Background: Cryptococcus neoformans and Cryptococcus gattii are yeasts responsible for invasive infection, primarily pulmonary and neurological. Their clinical epidemiology has been previously described in an Australian national study, but this included no data from the Hunter region, where we anecdotally noted a high incidence of infection. We aimed to describe the epidemiology, management and outcomes of cryptococcal disease in the Hunter region and to compare this with previous Australian data.
Methods: We searched our laboratory database for positive cryptococcal antigen and culture results from January 2003–December 2016. We extracted demographic factors, risk factors, clinical presentation, treatment and outcomes from medical records. We used the 2010 census-derived estimated resident population to calculate population-based incidences.
Results: Over a 13-year period, 107 patients had either a positive culture or a positive cryptococcal antigen with a compatible clinical syndrome. Of these, 46 (42.2%) were C. neoformans, 28 (25.7%) C. gattii, and 33 (30.3%) antigen only. The crude incidence (per million with 95% CI) for all disease was 9.5, and for culture proven disease was 2.5 for C. gattii and 4.1 for C. neoformans. Geospatial mapping by species revealed no evident cluster. Of the 63 patients where detailed information was available, around half were immunocompromised (3 [15%] for C. gattii and 25 [81%] for C. neoformans, p < 0.001). Complications were common, including visual loss (11 cases, 17.7%) and hearing loss (5 cases, 8%). Adverse outcomes at one year (death or neurological sequelae) occurred in 42%, and was significantly more likely (OR = 5.2, 95% CI 1.4–18.8) in those with raised intracranial pressure at baseline. Adverse outcomes were no more common in those treated with lower doses of liposomal amphotericin (≤150 mg/day, 5/10) than those treated with the recommended dose of 3–5 mg/kg (≥150 mg; 13/27).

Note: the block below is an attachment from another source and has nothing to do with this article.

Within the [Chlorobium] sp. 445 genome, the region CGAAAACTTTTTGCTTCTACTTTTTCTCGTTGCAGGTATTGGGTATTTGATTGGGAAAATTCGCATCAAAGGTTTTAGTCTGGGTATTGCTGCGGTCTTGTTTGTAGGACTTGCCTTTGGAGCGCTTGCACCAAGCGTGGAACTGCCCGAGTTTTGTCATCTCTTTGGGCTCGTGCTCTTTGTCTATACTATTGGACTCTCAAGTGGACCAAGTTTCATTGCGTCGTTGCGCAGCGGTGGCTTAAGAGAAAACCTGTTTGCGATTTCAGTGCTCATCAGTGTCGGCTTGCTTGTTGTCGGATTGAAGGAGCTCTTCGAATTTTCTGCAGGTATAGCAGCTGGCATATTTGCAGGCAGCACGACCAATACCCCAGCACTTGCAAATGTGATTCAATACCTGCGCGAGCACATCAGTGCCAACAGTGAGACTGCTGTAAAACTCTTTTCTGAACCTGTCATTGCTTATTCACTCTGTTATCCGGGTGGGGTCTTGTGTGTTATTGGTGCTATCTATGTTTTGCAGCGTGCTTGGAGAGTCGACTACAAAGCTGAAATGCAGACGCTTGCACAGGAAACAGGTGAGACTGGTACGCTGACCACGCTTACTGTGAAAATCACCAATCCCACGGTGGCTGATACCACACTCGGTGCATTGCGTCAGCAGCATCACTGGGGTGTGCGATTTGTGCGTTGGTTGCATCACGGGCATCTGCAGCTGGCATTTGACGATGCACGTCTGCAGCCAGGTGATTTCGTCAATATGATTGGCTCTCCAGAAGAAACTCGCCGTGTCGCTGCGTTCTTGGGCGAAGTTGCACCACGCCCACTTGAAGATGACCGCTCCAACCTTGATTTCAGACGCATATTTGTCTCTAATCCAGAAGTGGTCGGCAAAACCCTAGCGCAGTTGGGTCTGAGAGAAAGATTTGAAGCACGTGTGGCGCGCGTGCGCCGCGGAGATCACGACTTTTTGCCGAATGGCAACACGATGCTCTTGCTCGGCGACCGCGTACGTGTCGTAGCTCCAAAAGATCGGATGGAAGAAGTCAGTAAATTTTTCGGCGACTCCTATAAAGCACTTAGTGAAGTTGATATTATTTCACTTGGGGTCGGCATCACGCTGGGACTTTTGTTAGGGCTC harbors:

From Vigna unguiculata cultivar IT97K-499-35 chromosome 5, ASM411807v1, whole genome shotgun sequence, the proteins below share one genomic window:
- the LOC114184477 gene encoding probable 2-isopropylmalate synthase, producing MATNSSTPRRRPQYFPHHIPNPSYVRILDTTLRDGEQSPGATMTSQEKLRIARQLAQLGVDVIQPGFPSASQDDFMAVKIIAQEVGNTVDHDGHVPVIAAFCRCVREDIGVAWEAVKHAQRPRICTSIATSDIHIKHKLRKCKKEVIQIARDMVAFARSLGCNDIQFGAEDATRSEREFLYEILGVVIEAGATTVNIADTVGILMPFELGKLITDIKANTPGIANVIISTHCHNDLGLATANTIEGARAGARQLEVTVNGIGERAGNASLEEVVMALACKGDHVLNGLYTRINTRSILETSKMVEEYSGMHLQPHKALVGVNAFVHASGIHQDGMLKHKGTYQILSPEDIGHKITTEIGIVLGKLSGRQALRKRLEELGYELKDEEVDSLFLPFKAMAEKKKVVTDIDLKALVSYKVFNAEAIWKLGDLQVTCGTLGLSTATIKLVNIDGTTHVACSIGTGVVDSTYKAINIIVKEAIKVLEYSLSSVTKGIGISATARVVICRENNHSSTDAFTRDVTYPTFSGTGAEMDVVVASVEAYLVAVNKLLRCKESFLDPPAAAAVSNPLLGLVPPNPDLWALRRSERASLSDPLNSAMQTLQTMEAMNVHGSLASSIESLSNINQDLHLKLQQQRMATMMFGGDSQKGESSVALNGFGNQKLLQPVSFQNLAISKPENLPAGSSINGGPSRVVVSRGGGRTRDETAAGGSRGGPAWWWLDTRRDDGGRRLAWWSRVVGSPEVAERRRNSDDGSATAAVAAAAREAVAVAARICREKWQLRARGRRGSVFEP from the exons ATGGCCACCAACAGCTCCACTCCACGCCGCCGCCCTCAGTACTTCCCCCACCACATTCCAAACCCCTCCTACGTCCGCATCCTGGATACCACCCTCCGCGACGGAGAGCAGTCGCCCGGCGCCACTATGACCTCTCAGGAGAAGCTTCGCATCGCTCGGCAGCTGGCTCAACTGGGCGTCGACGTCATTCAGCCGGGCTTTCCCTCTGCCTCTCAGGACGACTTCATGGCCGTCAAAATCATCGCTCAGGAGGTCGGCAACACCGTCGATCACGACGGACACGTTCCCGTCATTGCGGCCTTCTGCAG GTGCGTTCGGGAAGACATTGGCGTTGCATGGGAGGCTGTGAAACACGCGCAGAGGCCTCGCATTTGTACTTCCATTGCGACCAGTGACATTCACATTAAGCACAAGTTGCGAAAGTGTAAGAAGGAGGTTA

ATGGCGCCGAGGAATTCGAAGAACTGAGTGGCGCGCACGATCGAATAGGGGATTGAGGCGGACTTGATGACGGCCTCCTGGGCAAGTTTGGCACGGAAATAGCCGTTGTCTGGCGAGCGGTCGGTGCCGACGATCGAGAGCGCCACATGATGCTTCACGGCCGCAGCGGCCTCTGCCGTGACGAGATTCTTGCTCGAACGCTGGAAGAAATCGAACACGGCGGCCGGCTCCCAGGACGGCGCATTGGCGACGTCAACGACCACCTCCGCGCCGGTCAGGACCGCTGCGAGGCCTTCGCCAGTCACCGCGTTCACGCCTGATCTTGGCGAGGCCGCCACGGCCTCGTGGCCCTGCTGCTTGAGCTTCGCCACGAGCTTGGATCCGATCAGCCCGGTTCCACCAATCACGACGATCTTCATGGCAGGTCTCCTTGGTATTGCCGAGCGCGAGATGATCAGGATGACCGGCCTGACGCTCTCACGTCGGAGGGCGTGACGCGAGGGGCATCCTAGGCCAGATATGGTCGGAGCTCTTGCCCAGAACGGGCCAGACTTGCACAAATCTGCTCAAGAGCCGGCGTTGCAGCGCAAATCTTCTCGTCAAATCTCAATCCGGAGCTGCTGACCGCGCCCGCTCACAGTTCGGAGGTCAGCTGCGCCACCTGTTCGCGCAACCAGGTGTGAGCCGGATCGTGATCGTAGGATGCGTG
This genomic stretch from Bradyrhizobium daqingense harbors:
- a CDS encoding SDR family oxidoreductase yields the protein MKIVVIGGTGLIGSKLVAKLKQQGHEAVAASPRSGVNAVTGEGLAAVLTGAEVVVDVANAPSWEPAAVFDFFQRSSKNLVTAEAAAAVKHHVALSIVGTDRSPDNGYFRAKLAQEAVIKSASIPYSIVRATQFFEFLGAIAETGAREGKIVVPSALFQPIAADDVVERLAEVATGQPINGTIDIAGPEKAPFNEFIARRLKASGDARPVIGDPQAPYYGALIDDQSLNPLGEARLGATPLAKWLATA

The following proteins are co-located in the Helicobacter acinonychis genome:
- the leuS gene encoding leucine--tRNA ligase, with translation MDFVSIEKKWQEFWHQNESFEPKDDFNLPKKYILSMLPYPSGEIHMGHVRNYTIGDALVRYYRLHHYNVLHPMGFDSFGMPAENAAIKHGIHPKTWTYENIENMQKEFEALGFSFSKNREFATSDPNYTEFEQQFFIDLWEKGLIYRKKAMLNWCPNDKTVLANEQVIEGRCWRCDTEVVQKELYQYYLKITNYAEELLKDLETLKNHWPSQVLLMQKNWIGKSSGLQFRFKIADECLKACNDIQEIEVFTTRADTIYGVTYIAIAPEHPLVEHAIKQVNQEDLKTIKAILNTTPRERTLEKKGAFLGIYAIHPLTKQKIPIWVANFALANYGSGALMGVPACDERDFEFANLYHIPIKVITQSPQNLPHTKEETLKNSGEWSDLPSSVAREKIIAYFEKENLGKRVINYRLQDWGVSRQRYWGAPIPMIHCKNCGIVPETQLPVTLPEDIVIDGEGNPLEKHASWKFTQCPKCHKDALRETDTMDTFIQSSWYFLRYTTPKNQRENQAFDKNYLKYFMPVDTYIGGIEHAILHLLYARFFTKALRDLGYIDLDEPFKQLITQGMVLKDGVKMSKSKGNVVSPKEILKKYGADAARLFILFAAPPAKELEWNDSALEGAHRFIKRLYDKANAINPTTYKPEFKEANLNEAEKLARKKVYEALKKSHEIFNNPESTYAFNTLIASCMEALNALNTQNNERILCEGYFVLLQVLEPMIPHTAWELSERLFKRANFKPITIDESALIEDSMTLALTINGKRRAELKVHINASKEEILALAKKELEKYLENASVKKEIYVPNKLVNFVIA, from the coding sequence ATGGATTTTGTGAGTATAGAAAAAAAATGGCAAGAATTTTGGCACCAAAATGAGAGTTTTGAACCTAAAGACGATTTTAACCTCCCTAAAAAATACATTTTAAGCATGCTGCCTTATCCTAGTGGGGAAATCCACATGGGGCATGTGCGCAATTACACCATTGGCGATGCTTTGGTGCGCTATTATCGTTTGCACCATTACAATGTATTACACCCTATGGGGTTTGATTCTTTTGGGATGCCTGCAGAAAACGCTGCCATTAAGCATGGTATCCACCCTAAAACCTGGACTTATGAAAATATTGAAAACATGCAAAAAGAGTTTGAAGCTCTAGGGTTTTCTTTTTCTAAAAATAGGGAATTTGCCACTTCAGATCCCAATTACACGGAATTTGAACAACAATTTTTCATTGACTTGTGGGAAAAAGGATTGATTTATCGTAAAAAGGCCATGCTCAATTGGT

Conclusion: Although a rare disease, cryptococcosis is more common in the Hunter region than in other parts of Australia, and long-term sequelae are serious and common.